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Lethbridge Herald Newspaper Archives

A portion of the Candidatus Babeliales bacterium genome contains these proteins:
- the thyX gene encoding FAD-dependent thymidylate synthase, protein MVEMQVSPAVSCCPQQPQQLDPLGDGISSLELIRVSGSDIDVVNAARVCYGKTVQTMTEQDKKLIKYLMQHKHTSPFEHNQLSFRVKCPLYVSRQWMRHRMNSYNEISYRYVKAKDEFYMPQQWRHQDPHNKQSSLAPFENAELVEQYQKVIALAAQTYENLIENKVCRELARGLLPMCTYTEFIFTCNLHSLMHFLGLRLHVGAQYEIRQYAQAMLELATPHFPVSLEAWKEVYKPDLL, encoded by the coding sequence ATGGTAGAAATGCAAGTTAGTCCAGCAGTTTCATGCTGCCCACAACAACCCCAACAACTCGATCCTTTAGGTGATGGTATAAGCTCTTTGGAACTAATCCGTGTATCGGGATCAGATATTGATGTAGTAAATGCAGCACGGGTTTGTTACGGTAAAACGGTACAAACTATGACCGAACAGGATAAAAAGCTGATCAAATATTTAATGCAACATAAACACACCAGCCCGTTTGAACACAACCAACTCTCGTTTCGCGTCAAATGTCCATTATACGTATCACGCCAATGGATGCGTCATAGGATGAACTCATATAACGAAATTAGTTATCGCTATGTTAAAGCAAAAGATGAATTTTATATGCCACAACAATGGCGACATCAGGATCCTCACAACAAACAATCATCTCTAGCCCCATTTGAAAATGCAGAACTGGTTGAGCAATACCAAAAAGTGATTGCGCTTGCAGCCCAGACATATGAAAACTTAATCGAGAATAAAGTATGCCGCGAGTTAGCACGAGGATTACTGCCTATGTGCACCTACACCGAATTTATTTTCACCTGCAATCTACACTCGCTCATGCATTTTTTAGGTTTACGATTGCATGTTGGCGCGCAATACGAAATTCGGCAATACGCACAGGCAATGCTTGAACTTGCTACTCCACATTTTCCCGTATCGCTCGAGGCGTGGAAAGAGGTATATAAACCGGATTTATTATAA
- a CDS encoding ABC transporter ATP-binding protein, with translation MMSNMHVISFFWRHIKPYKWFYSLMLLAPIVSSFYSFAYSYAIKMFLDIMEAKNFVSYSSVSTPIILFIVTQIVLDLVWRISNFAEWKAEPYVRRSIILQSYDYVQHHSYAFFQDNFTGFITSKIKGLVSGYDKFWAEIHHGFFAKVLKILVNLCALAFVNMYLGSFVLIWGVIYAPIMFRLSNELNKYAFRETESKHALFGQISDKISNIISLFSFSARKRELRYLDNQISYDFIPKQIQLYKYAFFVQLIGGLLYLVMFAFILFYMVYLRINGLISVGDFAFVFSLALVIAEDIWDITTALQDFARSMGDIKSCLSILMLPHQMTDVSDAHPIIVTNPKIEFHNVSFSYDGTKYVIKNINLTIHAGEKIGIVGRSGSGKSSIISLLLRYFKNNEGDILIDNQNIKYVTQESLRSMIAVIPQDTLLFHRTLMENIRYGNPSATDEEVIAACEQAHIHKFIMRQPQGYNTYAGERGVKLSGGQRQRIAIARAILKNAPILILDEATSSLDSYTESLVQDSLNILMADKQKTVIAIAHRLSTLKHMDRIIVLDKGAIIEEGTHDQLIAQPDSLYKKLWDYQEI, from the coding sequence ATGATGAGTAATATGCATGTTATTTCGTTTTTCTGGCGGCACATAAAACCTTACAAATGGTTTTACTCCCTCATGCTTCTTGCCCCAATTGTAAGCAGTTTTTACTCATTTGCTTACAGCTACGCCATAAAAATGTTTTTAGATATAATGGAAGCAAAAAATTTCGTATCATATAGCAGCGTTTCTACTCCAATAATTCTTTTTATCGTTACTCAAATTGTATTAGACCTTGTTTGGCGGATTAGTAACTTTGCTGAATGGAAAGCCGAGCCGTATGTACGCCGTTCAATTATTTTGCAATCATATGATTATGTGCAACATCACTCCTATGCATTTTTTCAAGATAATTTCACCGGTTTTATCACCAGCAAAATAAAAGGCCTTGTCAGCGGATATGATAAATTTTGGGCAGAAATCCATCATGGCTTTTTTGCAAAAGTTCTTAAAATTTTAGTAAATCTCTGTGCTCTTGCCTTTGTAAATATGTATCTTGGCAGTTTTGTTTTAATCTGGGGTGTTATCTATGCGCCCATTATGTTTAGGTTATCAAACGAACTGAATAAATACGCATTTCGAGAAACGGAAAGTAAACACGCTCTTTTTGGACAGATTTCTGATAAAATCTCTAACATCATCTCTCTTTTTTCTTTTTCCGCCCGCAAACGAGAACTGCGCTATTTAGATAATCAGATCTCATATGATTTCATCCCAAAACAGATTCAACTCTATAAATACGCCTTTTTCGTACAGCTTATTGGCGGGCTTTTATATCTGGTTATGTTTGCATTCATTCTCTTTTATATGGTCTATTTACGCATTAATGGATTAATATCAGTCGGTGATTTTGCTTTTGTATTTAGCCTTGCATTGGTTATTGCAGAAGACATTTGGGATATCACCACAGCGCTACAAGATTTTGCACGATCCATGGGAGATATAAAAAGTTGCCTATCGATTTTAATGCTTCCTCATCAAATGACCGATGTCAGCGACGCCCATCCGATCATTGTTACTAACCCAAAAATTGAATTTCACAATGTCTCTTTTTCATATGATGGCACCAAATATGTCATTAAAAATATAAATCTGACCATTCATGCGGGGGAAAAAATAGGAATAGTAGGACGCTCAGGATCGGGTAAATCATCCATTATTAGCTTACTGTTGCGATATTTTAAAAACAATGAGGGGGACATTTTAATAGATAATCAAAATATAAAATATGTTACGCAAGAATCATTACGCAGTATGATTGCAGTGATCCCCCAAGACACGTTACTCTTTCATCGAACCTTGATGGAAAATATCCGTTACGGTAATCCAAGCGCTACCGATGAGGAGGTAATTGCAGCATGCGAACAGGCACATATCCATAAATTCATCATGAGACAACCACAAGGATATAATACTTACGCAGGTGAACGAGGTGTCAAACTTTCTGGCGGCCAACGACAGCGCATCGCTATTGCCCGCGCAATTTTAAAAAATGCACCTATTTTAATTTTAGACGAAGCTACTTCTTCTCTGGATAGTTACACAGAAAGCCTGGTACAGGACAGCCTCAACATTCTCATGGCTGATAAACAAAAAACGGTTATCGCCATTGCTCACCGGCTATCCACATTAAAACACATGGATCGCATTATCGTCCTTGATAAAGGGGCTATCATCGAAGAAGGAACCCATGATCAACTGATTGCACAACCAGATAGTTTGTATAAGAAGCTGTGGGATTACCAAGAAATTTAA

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Lethbridge Herald, The (Newspaper) - August 23, 1972, Lethbridge, Alberta 4 THE lElHBRfDGE HERAID Wednesday, Auguil J3, 197Z ._ Maurice Western. Shaken supporters Many Irish and Catholic people in North America have been support- ing the Irish Republican Army with cnsli contributions, according lu Lon- don Observer correspondent Joyce Egginton in a piece on this page. This cash has been converted into the instruments whereby English soldiers, Irish Protestants AND Irish Catholics are being killed and tor- tured in tormented Northern Ireland. Some supporters must increasingly he suspicious that they have been gulled into giving support to the IRA. The ruthlessness employed by the outlaws is enough to shake prin- cipled people. Other considerations ought to suffice to shatter their sup- port completely. A meaningless referendum on the unification of Ireland is now in the works. All indications are that it will be rejected because even the ma- jority of Catholics 75 per cent of them according to a poll are not in favor of unification. Tins strongly suggests that support of the IRA is" a subversion of Catholic in- terests in Northern Ireland. It is worth reflection that very little support appears to be given the IRA by the Irish who live in the United Kingdom. U.S. syndicated columnist Kevin Phillips, "himself descended from Irish immigrants, has pointed out that "today, Glasgow, Scotland, has as many Irish Catholics as Bel- fast, Northern Ireland. More than one million Irish Catholics live in Kngland, mostly in and around Lon- don or tiie Mcrseyside district of Manchester and Liverpool. The whole of the United Kingdom must have two-thirds as many Irish Catholics as the Republic of Ireland itself." Improved economic and social con- ditions apparently have served lo abate the fires of hatred for the Brit- ish. Support of the IRA has only served to prevent the gradual unification of Ireland which would surely have come as the effects of Britain's and the Irish Republic's entry into the European Common Market were felt. Now the enmity and bitterness that have been compounded may frus- trate benign developments for a very long time to come. Some local sympathizers of the IRA'S Provisional wing, who have been antagonized by Herald special correspondent Shaun Herron's caus- tic remarks, should know that he is not alone in characterizing the mem- bers of that outfit as criminals. Kevin Phillips recently told his American audience that "Ireland's best inter- ests appear to ride with the British armored cars routing the IRA Proves out of Belfast and Londonderry, and Irish Americans ought to think twice before they give money to gangsters masquerading as patriots" or churchmen, we might add. Canada in Cuba It probably comes as a surprise to Canadians to know that Cuba buys more Canadian products, excluding wheat and flour, than either the So- viet Union or China. Canada has con- tinued to trade with Cuba, in spite of U.S. disapproval, which now seems to have diminished to the vanishing point with the warm-up in the intern- ational picture. Two trade officers have been ap- pointed to Havana, with titles of first secretary (commercial) and consul, and third secretary (commercial) and vice-consul. This is in line with Canada's policy of linking diploma- tic and trade officers in external affairs appointments, and is hardly unusual. It is significant however, that both the department of external af- fairs and trade and commerce expect that Canada will be able to increase its sales to Cuba substantially from now on. The official publication of the trade department remarks that "trade be-, tween the two countries might be a lot higher if Canadians bestirred themselves." This is a clear chal- lenge to Canadian businessmen and manufacturers to go to Cuba and find out for themselves what Uie prospects are. There has been much criticism in the past of Canadian reluctance to pursue new and untried markets particularly in Latin America. Our trade with Latin American nations, excluding Cuba, has been hampered because Canada is not a member the Organization of American States (OAS) which extends certain trade privileges to the U.S. Cuba is ex- cluded from OAS, and therefore is a relatively open market. Canadian business hardly needs to be reminded that when the full ef- fects of the European Economic Com- munity begin to be felt here, Can- ada has to be prepared for much tougher competition across the Atlan- tic. If there are possibilities of alle- viating this by laying a foundation now for increased trade with Cuba, Canada should investigate them all and as soon as possible. ANDY RUSSELL Do not feed llic bears has been said by eminent aulhori- ties concerned with the management of our National Parks, that people visiting the parks start off their holiday by going to the bank to draw sufficient money and at the same time deposit their brains. Cer- tainly a lot of otherwise fairly intelligent people seem hell-bent on ending their mountain holiday very painfully by not obeying the law and failing to use their ability to think. Not long ago 1 was driving up the Banff- Japser Highway or. a beautiful afternoon. The road was excellent, the sky blue and cloudless and the mountains nearby about as spectacular and magnificent as any in the There a lot of travellers on the road in about every kind of four and two wheeled vehicle available to mar.. 1 came over a blind hill at about sixty miles per hour to suddenly find myself confronted by a shoulder-to-shoulder jam of cars, trucks and trailers, where nobody in his right mind would stop unless absolute necessity required it. fortunately the road was dry and my brakes excellent so I managed to stop without creaming any- thing. The reason for the traffic jam was a yearling black bear, and while 1 watch- ed several people reached out of the open windows of their cars to offer food to this enterprising animal. One child about len years old leaned out of a window to defy gravity in snapping a picture if this bear. It reared to investigate the camera and narrowly missed clawing the juvenile pho- tographer. A lady in another ear held out a chocolate bar in her bare hand for Iho hoar In take. She obviously nevsT thought of the possibility that this cuddly looking animal coukl also bike hand v.iih il. Along about this time rny normMiy fair pslience with people. even stupid ones- gave way, f proceeded to hold flov.n my horn in one long demanding blast of that drew some angry looks, but had the. dc'-ired effect. The bear mnvfid off to fine siile and vehicles began to rnrjve again. What prompts people to -surh dumcc-'i, bu'. ..ucii inci- dents do not always have such happy end- Belated honors bestowed on Dr. Bethune Tlie trouble with the Government's decision, in the case of Dr. Norman Be- thune, is that it is highly sus- pect on grounds of sincerity. In the Iribute from External Affairs, two significant state- ments are to lw found. The first notes the decision of the Cana- dian government "to declare Dr. Norman Bethune to be of national historic whatever that may mean. Ac- cording to (he second, "fitting recognition of his exceptional humanitarian achievements will be made at Gravenhurst, On- tario, the place of his birth." The fanfare last week was, to say (lie least of it, unusual. Mitchell Sharp made the an- nouncement in Hie Great Hali of tiie People in Peking, Jean-Luc Pepin revealed it at the same time in Gravenhurst and Jean Chretien, who is responsible for Historic Sites and Monuments, Issued a statement in Ottawa. All this was plainly calculated to make an impression. If the intention is lo honor Dr. Bethuno for humanitarian sei'v- iccs (a perfectly proper will External Affairs explain why action lias been delayed for 32 years? For most of this time the facts about his distinguished career, at home and on the battlefields, have well known. The decision can scarcely have been based on new information because nono has been revealed to us and there would be every reason for publishing such material at lliis lime. It is reasonable to assume, then, that other considerations i n f 1 u e n ced the government. They are presumably summed up in that rather delicate phrase, "of national historic sig- nificance." If Dr. Bothune was 3 prophet without official honor In his own country, it has been discovered lhat he has long been greatly honored in another country which we hope to Influ- ence. Tiie basic facts arc that Nor- man Bclhune was a medical doctor who became a dedicated Communist parly member in the 1930s. So did many others in that time of world depression and ever more threatening Fascist and Japanese mil- itarist aggression. A Canadian veteran of the First World war, Dr. Bethune went to Spain to serve the Loyalist forces; after- wards to Ctiina where he worked with the Communist army of Mao Tse-lung and died, of biood poisoning, in November 1933. If Dr. Bedtime had died in Spain in similar circumstances, would the government cow re- gard him as a person of "na- tional historic significance" and would it he concerned about a proper shrine at Gravenliurst? The point Is that the Loyalists licit by Popular Front, includ- ing the Communists) lost their struggle and for decades wo have recognized and traded will] Nationalist Spain, which won. Many young Canadians died with the Communist-organ- ized battal- ion (which somewhat embar- rassed our non-interventionist government of that day) but nothing has been of any plans for honoring them. External Affairs may have its own definition of "national his- toric significance" or it may feel that definition is best avoided. It is quite clear, how- ever, that the Chinese do net regard Dr. Bethune as signifi- cant purely because of his ings. 1 have been a National Parks guide for many years and have had opportunity to observe some mighty unpleasant inci- dents. Or.ce I saw a man standing in front of his csr holding un a long line of traf- fics while ho filmed two cute, roly-poly cubs playing on the pavement in front of him. He was not very practiced and vras completely absorbed in trying to keep the fast-moving cubs in the camera finder so he missed seeing mother bear as she came out of the ditch beside him. By way of a hid for some attention, she reared, hooked her daws in his collar ami v.ilh one jerk tore off his entire shirt, necktie ami all-including some hide under- neath. He was knocked flat but the bear left him without further damage. He was mighty lucky, for his injuries were super- ficial fhougli psinful and bloody. It is a way to I tarn about bears. Ano'hfjr time I saw a man hold bis eifi'nltcr. month old daughter out of the window of his car io "pet the nice bear." bear was standing on its hind feet aryl overbalanced. It reached out to put il.s priw on (he car drjor and accidcntaly hook- ed a claw in the little girl's check. With- out meaning hurt her, the bear lore her face open from the basr: of her the rorr.f.r r.f im mouth a rlccp, nasty, shocking wound lhat only expert .surgery could cover up. That little girl could never be quite as prdly again, and all because her father was an ignorant, thoughtless fool. Ail visitors our National Parks are liy folrior-. and signs not lo ft-rirl or it r. against tho hut imlil [Kirk rroikc a practice of iv 'fi'irt sununriTv-, tv> evr-ry person faugh! rioirg it. tr-urisl-s will continue, to take. ri.'.K There is no bear problem in r.ur it i.s a people problem. Only the definite possibility of a deep and painful wound in Hie billfold will cure if. It is to be hoped thril rinrt: authority will put some real lerth ni ih'. la'.v and make the fino lor oiii ii an oii'juu; minimum of fifty dollars. "We're in luck it's full of humanlUriEin services. As their foreign trade minister oh- served at Graven hurst: "Ho adopted Uio cause of Chines a people's liberation a.s his own." To Pai Hsiang-kun, this moans Iliu cause of ChinOso Communism. It would havo been impolite for Mr. Pcpin to have noted that, while; we were for Chinese people's libers Lion, we recognized Chiang Kai-shek as its leader, as did Hie Ameri- cans, the Russians find, inter- mittently, Mao Tse-lung. In- deed, we went on recognizing Hie Nationalists for many, many years; all thai time ignoring (ho "national historic significance" of Norman Ik-thune. We have changed. Although not exactly fervent about Com- munism elsewhere, hava recognized Moa's government and we are very anxious lo ex- pand our business with China (Mr. Sharp being in Peking for that At precisely Ibis time we that Dr. Bcthunc's memory is held in h igh hoi .0 r ov er he re and we act accordingly. There is perhaps something to be said for honoring, belatedly, a prophet or medical doctor whose merits have been dis- cerned moie clearly in another country. It does seem, however, that with us the .size of the coun- try and the potential market is decisive for judgment. This surely is not mere cyni- cism. For another, and much .simpler, comes readily lo mind. The first Allied officer lo reach the Yugoslav partisans in wartime was the !atc Major Bill Jones, a singularly unpolitical man who wrote Ten Itfonllis with Tito's Partisans. In Yugo- slavia he has been highly ho- nored over since. But it oc- curred to no one in the Cana- dian government, at least until very recently, that he had any "national historic significance." Nor has anything yet been said about a Bill Jones shrine. Yet the fact i.s that we have had no problem of recognition with Yugoslavia; lhat was alt settled in 1945. There was no cause for official embarrass- ment but, strangely, the man who served in a small country with whom had a relatively email irade was practically for- gollen until it became expedient to remember him when his friend, President Tito, paid a state visit to Canada. No one is likely to object to Hie honor pnid Norman Be- thune. Perhaps it is long over- due. Rut the decision at this lime and in present circuen- hances cannot lie accepted as disinterested. If it smacked less of hypocrisy, there would be- more to applaud. (Herald Ottawa Ilurrau) Joyce Egglnglou The IRA's American allies work for the cause N JEW YORK In a back street of a working-class neighborhood of New York City there is a dingy little store which looks as though il might have Ixxin the headquarters of some losing candidate in a for- gotten election. The office is surprisingly full of activity. Men come and go. Telephones ring. Women type, all wilti a sense of urgency. This is the headquarters of the Irish Northern Aid Association, a three-year-old, nation-wide or- ganization of Irish Americans which is the chief source of funds for the Provisional IRA in Northern Ireland, Ko far it has sent almost most of it by courier usually some American taking a nos- talgic trip to "the old coun- try.11 "One night I stuffed into the socks of a man just Ixtfore bo caught the plane lo visit his .sister in an Irish Northern Aid officer boosted in the quiet oF his New York home. More often the money is banded the lead- ers in Dublin who arrange for it lo be smuggled across the border to the six British-ruled counties, it is even sent by bank draft. As recently as six ago, Irish Northern Aid mem- bers very righteous about how the money was spent by Uic Provisional, It.s purpose they maintained, was relief for refugees from the North and for families of political prison- ers, Flut today Frish Northern Aid ojuL-nly admits that money channelled over from the I'.S, fo buy find ammuni- 'We send, they ij'-n a.s thry most ncH il in against the onn of the officers explained. Although (here is nothing ille- gal sending private funds from the (F.S. lo Ireland, Irish Northern Aid is unrlcr scrutiny From ftie S. ju.sliro rffparl- im-nt. This i', of brond investigation by the justice de- partment into arms smuggling into Northern Ireland, where 11 automatic rifles--manufactured in Japan exclusively for the American sporting market were recently captured by Brit- ish forces. These Arrnalite rifles to those used by the U.S. army have the advant- age (to the Provisional) of be- ing quick firing, lightweight and of folding into an easily- concealed size. Irish Northern Aid has al- ways r'pniwJ participating in arms smuggling, arguing that the organizalion must keep above suspicion to fulfill its larger function of keeping Provisional supplied with cash. Hut at (he justice mont's behest a fwleml grand jury in Fort Worth, Texas where guns are sold as freoly as bottles of aspirin recently subpoenaed 12 Irish-Americans from Ihc York area, in- cluding three senior officers of Irish Northern Aid. Subpoenas against these three drop- ped, but five others, -ill men under the age of have been jailed in Fort Worlh for intj lo answer quest a bout arms Of Ihc several million Irish- Americans in ffco U.S. perhaps only or so are really ac- tive In the "fighi against, tho ICnglish Thousands morn arc sympathetic (o tiie cause and willingly give few dollars here and there. Most of (lio funds are raiser! at Irish- American fiances, rallies and sports events. Some is collect- So They Say The wjio woiilfl rroalr> the biggest, furnr river repeal- ing the monkey law the ones whom f consider the most direct Douglas Abraham, as Mississippi S late lure voted lo abolish a Ifttii "monkey law'1 prohibiting the leaching ol cvolulion. ed in the form of regular dues to Irish Northern Aid. Jn three years this organiza- tion has grown enormously. It is an a m a 1 f.{ a m of several smaller and older Irish-Ameri- can organizations which had been in a kind of limbo for years. Irish-Americans are not notable lor their .solidarity, un- less there is a crisis. The best known of (lie old groups was limited to veterans of the "Irish War of Independence1' of 1916- 22, who had heen under fire from British troops a mem- bership of aging men, mellow- ed by time, living on colorful memories, All Ihese old groups would have dwindled and dice] but for Ihfi sudden arousal of rrican feeling in 1369 by Iho Catholic Civil rights movement in Northern (relai.d. Irish N' o r L h e r ti Aid Inrm- wl ;is the U.S. arm of Ihc IKA Frovisionals. It.s existence Itmufiht to he so important that an fmis.sary was sent to York from Jrekmrl to name the men who run it. He choso I lie vHcrrm.s, must of groups prorn fitly dis- banded nnrl pnl I heir at the disposal of Irish Northern Aid. All the old loyalties were runk inln a ncwr, larger Of all the immigrant groups in the U.S. Irish (along uifh Ihe Jews) "ire the rr.osl. ambiv- alent, fn quiet (irnes they aro proud, flag-waving Amoricnn.s, hut whenever there is a threat lo their own people iit Ihc "old country" they Income more patriotically fri.sJi titan when tfH-y lived there. Their politics, their and I heir reli- gion are inc'Xlrimbly inter- twined. I'vven if (hey have k-on 40 ynnrs in the it makes no difference; their very cxis- here, as (hey are .swift to was based upon British injustice Iheir ancrs- I-'or inoiiIVs alter ii was form- ed, Irish Norllwrn Aid was as struggling a group iia pre- decessors. r e ] dedicated people in the New York area, everyone giving a week, never missingr but barely holding together. Bui when the British .started invading the nationalist dis- tricts of Belfast, then the mon- ey started rolling a founder-member recalled. Wore recently the impact of 13 Irish deaths on "Bioody Sunday" last January was such that Irish-Americans in (he Boston area raised a quick for the families of victims, The money was taken Lo derry personally by a Boston bartender. The rate of Irish Northern Aid's growth i.s continually in- creasing. Six months ago il had 50 chapters across the U.S. To- day it hfis almost 100. II has become the largest organiza- tion of Irish-Americans lhat hns ever existed, Us member- ship predominantly working- class ;md bilterly anti-English, They arc still only a small mi- nority of nil Irish-Americans in the U.S., but the hacking of this generous and rfrdicaled minor- ity plays a hij; pnrt in helping to keep the J'rovisional.s fight- ing. fWritlHi for Tlir llnrnlrl and The Observer in I-ontlon) Looking backward Through MIC Hnrnld J322 That the famous 130- acrc Jtoscn rye crop of, C. S. G'resl, about eight miles south- east of Hie city has attracted wide attention i.s evident from [he that tiie Dominion gov- ernment through Superinten- dent .Smith of Iho immigration department in Winnipeg, has arranged for a sliipment of 000 sheaves of this rye to thn